Students Create App to Combine Text, Multimedia

Related Articles »

  • Printer Friendly Printer Friendly
  • Comments Comments (0)

Gone are the days of cramming with bulky textbooks, readers and note books, as a notes mobile application that enables users to aggregate text, handwritten notes and multimedia content - developed last fall by four UC Berkeley undergraduates as part of an elective course - may help students study more efficiently.

Created in an Industrial Engineering and Operations Research program elective course, the app is backed by a sustainable business model that won the team the first-ever University Mobile Challenge in Barcelona. A beta version of the app will undergo test runs this week, with an official version projected to launch by the end of the summer.

While studying and highlighting his mechanical engineering textbook, Taylor Griffin, a mechanical engineering and economics major, came up with the idea of an app that would allow for highlighted text, images, audio and video to be aggregated into one note on a smart phone for quick viewing.

"You have a 300-page course reader, you have seven textbooks, you have webcasts, you have slides every now and then, and when you're studying - how do you cram for classes effectively? What we wanted to do was create something that would aggregate all of those together," said Jade Trinh, who graduated in December with a degree in business administration.

The idea won them first place last month at the Mobile Challenge, a competition established by the Berkeley Mobile International Collaborative, a nonprofit organization that connects universities to enterprises and mobile companies, according to Trinh. The challenge hosted 11 university teams from around the world.

The team members had independently enrolled in a campus elective course focused on combining aspects of engineering with entrepreneurship. By the end of the semester, they had created a sustainable business via a mobile note app.

"The entire premise of the class was to try and create a business out of a mobile application," said Trinh. "Beyond like a one-time app download where you can get x million downloads for a dollar, we wanted to actually try to create a sustainable revenue model for a business - that of course had to include a web service."

Their sustainable business model is based on a "freemium" plan, Trinh said. Users can download the app for free and get a fixed amount of storage space in a document cloud. They can then pay for additional storage space in the cloud, which is backed up onto the internet. Users will also be able to buy and sell their notes online, with a percentage of profits going to the startup.

The group plans on launching a beta version of their app early this week, though they have made some changes to the app since the Mobile Challenge.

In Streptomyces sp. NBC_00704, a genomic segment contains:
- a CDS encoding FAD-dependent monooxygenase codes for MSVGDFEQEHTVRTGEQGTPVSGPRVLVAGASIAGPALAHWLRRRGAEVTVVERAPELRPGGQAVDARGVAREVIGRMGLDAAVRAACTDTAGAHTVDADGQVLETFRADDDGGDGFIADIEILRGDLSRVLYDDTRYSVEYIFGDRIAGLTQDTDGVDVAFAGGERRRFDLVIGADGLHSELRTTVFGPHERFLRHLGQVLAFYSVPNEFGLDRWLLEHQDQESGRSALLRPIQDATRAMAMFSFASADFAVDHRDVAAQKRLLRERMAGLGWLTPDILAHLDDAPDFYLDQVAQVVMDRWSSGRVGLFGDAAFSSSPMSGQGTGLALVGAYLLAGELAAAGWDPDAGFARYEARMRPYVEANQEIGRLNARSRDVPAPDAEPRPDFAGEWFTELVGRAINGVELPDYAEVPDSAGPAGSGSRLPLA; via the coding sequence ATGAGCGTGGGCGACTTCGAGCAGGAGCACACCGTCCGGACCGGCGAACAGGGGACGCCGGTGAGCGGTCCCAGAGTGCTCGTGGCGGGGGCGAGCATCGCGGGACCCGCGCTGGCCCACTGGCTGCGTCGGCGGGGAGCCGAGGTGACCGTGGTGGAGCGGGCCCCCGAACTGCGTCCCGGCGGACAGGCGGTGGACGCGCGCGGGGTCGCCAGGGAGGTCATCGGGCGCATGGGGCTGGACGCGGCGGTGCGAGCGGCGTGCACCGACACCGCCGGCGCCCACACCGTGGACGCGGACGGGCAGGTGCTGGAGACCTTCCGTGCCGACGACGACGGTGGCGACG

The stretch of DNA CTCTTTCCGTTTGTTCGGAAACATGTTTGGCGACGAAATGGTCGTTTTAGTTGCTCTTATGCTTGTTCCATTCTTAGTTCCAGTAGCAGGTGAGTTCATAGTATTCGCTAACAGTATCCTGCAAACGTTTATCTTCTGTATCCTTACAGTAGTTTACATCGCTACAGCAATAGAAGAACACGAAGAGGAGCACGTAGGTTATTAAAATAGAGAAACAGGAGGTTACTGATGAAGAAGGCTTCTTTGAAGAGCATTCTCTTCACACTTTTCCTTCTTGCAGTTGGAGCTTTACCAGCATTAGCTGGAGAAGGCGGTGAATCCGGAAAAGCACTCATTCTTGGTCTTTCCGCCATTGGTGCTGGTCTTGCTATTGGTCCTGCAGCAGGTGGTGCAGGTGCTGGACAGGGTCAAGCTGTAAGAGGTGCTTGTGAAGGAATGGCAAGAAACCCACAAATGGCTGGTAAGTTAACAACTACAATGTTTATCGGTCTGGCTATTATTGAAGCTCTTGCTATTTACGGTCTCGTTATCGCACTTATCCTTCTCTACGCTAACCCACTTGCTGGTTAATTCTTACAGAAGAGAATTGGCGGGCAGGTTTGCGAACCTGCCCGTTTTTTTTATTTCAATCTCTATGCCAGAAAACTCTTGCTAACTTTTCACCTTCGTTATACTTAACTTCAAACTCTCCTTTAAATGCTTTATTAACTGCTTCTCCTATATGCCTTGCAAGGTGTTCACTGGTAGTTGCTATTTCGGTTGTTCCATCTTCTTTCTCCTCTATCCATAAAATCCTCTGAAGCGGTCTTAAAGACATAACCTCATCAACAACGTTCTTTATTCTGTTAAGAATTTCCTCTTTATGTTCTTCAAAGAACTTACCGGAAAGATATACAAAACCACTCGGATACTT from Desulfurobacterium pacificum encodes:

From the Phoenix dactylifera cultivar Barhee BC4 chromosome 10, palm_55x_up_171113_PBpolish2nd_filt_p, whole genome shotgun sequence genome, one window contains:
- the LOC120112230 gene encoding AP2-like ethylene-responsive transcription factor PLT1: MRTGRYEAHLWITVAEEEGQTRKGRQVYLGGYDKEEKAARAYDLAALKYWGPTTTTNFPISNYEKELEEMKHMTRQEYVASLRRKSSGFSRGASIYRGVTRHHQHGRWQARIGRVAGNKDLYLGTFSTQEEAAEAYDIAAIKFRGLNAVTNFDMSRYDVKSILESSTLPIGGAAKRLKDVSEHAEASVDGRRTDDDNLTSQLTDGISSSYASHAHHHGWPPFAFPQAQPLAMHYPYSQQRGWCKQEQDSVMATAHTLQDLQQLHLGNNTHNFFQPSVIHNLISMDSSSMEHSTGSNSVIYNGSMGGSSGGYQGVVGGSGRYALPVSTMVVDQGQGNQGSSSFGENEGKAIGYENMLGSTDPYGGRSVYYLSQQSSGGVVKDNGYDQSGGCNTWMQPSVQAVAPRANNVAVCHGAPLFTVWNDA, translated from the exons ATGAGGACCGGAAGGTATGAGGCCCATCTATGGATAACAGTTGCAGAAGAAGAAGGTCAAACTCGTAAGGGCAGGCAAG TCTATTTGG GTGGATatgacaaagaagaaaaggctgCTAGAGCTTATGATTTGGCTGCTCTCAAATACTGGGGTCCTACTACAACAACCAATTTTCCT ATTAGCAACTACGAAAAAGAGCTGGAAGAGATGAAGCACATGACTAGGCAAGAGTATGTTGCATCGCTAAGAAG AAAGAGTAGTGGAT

Previously, the group had used Optical Character Recognition software - which extracts text from images and translates it to electronic text - as well as their highlight extraction algorithm to isolate highlighted portions. Because OCR software takes a long time to develop, the team used a trial version of an existing OCR software from another creator, according to Apoorva Sachdev, a third year electrical engineering and computer science major.

But to continue using the outsourced OCR software, the team would have to pay for a license to be able to market their app, Karthik Lakshmanan, also a third year EECS major, said. So instead, for the beta version, the team eliminated the OCR feature and will only use the unique highlight extraction algorithm they developed in conjunction with image recognition software. The software will select and "cut out" highlighted portions of text, change the background from the highlighter color to white and paste the image onto the note.

Until they get enough positive market feedback from the beta version, the team will exclude the OCR feature, but the notes will still be "rich media content," so users will be able to embed images, audio and video content. The team hopes to launch the app on the Android market by fall 2011 and on the Apple market by fall 2012.


Jessica Gillotte is the lead business reporter. Contact her at [email protected]

Comments (0) »

Comment Policy
The Daily Cal encourages readers to voice their opinions respectfully in regards to both the readers and writers of The Daily Californian. Comments are not pre-moderated, but may be removed if deemed to be in violation of this policy. Comments should remain on topic, concerning the article or blog post to which they are connected. Brevity is encouraged. Posting under a pseudonym is discouraged, but permitted. Click here to read the full comment policy.
White space
Left Arrow
Image Pet shop may occupy planned Goodwill
After failed negotiations with the landlord and resistance from the busines...Read More»
Image Sports bar to open on Telegraph Avenue
About three months ago, Larry Blake's Restaurant and Bar was boarded up aft...Read More»
Image Electronic waste recycling store opens in downtown...
James Kao is ready to restore or recycle old electronics...Read More»
Image Amoeba Music named best record store in U.S.
Marc Weinstein and David Prinz own the largest collection of records in...Read More»
Image Hundreds file into McDonald's for its National Hir...
Hundreds of job seekers filed into Berkeley's two McDonald...Read More»
Image Downtown district may see new funds
The Downtown Berkeley Business Improvement District, responsible for impro...Read More»
Right Arrow

Job Postings

White Space